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It's a longstanding debate in the investment world: Are growth stocks or value stocks the better investment?
Sounds exciting, right? It might come as a surprise then that you do likely have an opinion.
This topic comes up in our conversations frequently now thanks to the continued surge in tech stock prices. In a way, it’s the same question as the academic debate, but now it's personal. Why would I invest in anything other than [insert preferred superstar technology company]?
So what should you do? Read on for a small amount of historical context, a recap on why this conversation now, and our general approach to tackling these types of investment issues.
First things first. Let’s define the two categories. Per Investopedia:
Growth Stocks: A growth stock is any share in a company that is anticipated to grow at a rate significantly above the average growth for the market. These stocks generally do not pay dividends
Value Stock: Value stocks tend to trade at a lower price relative to their fundamentals, such as dividends, earnings, and sales, making them appealing to investors with longer time horizons.
The following graph, from JPM Asset Management, shows value versus growth by sector as represented by the Russell 1000 Growth and Value indices; positive numbers translate to value-oriented sectors, negative numbers show growth sectors:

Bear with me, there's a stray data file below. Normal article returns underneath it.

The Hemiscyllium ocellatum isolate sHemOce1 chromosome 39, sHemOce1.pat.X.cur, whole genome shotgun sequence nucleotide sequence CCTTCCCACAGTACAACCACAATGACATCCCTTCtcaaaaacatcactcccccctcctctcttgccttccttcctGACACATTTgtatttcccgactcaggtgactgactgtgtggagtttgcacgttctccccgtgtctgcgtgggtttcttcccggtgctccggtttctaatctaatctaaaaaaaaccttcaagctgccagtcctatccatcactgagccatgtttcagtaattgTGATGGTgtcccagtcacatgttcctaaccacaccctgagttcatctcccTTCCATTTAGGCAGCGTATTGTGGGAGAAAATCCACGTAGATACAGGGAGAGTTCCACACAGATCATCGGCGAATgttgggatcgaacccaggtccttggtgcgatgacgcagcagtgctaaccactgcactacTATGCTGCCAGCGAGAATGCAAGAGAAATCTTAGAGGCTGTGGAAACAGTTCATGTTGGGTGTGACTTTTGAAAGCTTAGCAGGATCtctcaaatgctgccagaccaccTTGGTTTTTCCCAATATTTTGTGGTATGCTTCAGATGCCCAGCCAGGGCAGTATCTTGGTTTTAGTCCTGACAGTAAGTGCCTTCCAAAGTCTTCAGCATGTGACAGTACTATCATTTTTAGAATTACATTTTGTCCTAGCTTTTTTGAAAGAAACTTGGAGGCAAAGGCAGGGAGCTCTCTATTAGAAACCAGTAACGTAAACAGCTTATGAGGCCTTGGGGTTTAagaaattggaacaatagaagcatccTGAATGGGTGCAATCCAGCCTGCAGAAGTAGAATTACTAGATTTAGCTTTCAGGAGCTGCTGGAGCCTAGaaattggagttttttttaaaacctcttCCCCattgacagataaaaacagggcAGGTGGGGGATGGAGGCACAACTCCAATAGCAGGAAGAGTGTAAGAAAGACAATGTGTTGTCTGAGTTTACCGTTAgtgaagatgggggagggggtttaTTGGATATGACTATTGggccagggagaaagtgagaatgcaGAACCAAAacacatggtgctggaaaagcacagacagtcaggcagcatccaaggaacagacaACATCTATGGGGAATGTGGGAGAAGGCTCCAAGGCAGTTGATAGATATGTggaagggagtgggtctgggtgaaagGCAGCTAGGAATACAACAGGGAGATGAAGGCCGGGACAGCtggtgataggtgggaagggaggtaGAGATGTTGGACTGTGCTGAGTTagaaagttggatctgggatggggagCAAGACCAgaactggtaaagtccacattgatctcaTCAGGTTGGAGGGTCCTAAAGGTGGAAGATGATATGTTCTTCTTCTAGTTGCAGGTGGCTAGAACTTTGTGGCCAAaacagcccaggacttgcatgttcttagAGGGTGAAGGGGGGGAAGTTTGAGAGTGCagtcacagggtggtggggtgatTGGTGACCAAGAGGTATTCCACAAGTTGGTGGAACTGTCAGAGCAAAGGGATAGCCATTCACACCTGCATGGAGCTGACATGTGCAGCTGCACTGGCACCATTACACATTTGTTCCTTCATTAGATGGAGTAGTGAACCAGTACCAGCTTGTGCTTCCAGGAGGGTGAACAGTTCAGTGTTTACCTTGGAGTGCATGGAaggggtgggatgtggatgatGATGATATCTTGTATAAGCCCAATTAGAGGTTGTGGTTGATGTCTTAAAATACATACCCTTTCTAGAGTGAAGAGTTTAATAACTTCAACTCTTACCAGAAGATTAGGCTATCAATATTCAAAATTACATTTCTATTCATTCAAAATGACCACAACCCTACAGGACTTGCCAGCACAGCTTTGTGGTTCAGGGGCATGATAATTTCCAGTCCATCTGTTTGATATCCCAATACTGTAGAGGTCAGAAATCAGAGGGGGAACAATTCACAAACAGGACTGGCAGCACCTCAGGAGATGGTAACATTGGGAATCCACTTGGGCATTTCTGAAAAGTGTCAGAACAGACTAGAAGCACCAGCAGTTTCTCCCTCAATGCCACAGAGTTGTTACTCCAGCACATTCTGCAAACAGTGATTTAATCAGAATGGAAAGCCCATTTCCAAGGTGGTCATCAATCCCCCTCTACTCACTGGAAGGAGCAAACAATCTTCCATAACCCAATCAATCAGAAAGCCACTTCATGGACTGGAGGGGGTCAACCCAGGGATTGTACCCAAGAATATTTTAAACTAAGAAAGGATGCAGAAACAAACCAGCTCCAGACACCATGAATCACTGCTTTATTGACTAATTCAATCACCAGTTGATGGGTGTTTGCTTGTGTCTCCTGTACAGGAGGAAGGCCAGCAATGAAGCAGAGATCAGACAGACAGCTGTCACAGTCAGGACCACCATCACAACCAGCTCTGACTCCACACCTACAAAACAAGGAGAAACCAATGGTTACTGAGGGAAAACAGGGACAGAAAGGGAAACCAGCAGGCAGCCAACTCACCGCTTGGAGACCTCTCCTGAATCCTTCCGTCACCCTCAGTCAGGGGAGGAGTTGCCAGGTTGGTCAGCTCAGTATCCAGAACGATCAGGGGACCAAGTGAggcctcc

If you’ve followed the market recently you probably recognize the issue. Info Technology as a category includes some rather well-known companies - think Amazon, Apple, and others.
How has this translated into returns in 2020? So far, through 10/20/20, it has not gone well for value. The graph below shows year-to-date returns. Those Consumer Discretionary and Info Tech categories so heavily represented in the growth sector shoot to the top. Energy and Financials, value stalwarts, drop to the bottom. It's a visually pleasing juxtaposition, as long as you're not heavily invested in the wrong red bars.
This is encouraging so far for growth-focused investors. Stepping back to look at historical returns doesn’t deny the recent growth outperformance, but it does add context.
What we see here is the difference in annualized total returns between the Russell 1000 Value Index and the Russell 1000 Growth Index over rolling five-year periods. Unfortunately for value investors, the market has been on a 10+ year run of growth stocks consistently outperforming their value counterparts.